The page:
With Covid-19 causing death, disruption & disconnection across the globe, it has also introduced us to many new terms that we have become all too familiar with; Lockdown, self-isolation, social distancing, co-morbidity, epidemic, pandemic, outbreak, panic buying, PPE, Covid-19, Coronavirus, community transmission, quarantine.
Also, relevant with a slightly more positive context is the term ‘Immune Age’! It’s more important than ever to keep our immune systems fit and healthy so I briefly discuss; what is immune age? and how does is benefit us?
When it comes to the avoiding viral transmission most of us are well versed with the preventative measures such as washing hands for 20 seconds, sneezing into your elbow, avoid touching your face etc., basic hygiene practices that go along way to keeping ourselves and our community healthy.
But ultimately, the most important factor standing between you and any viral infection is your immune system.
Immunologists now know that our immune system gets weaker with age which is a key reason those over the age of 70 are at more risk of disease. It is also becoming clear that immune health doesn’t always correlate with age. Some people have an immune system that is older or younger than their chronological years. The good news is that there are some simple ways to turn back the immunological clock!
If you are younger than 60, in good health and don’t have too many bad habits, then your immune system is probably functioning well enough to keep you safe from almost any infectious disease.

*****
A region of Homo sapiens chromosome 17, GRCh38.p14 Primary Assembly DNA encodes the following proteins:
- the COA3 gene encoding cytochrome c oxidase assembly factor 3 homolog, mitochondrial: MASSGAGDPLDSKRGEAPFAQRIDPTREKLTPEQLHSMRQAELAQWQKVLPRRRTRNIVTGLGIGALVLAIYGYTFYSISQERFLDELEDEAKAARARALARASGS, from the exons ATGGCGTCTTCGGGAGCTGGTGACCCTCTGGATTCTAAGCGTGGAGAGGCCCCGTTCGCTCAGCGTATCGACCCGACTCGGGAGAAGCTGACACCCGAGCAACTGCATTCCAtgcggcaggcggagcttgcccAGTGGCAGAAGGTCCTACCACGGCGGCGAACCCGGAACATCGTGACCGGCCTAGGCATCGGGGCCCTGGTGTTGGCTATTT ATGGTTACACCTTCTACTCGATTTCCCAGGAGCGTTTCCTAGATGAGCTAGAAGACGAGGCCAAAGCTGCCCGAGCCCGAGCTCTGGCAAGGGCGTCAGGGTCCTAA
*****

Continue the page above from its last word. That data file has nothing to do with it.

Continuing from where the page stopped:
The bad new is that as we age, our immune system gradually deteriorates. This is referred to as “immunosenescence” (changes to the immune system associated with age) which starts to affect people’s health at about 60 years of age. Therefore, the older you get the weaker your immune system becomes and the more likely you are to get ill. As is typical with acquiring a virus such as the seasonal flu, how well you recover comes down to immunosenescence. However, the ability to turn back your immunological clock becomes important as through life we continue to be exposed to ‘invaders’ and therefore our immune system needs to be ready when the next one comes along.
Immune decline can be accelerated by many lifestyle factors. The following are identified as significant causative factors that cause an immune system to become older than your chronological years;
This understanding has led to this new concept called ‘immune age’ and is similar to ‘biological age’. Determination of biological age uses chemical tags progressively added to genes throughout life to measure how far down the trajectory of ageing somebody has travelled. Biological years & chronological years are usually similar but can diverge by as much as 20 years either way as a result of deliberate lifestyle changes.
Although recent scientific development has established how to measure immune age, commercial testing is still in development therefore currently unavailable.
However, you don’t need to know exactly what your immune age is in order to take steps now to lower it and improve the health & fitness of your immune system.
A key aspect of immunosenescence is that some of our immune cells start to misbehave as we age and this relates to a class of immune cells called neutrophils (a common white blood cell). These are the body’s first line of defence against infection and this army of immune cells are on constant surveillance for harmful bacteria. They seek and destroy just like a Pac-Man as they tunnel from the bloodstream through tissues in a process called chemotaxis. This process, however, becomes increasingly erratic as we age. Older neutrophils can still detect invaders but become ineffective at hunting them down effectively losing their navigation system.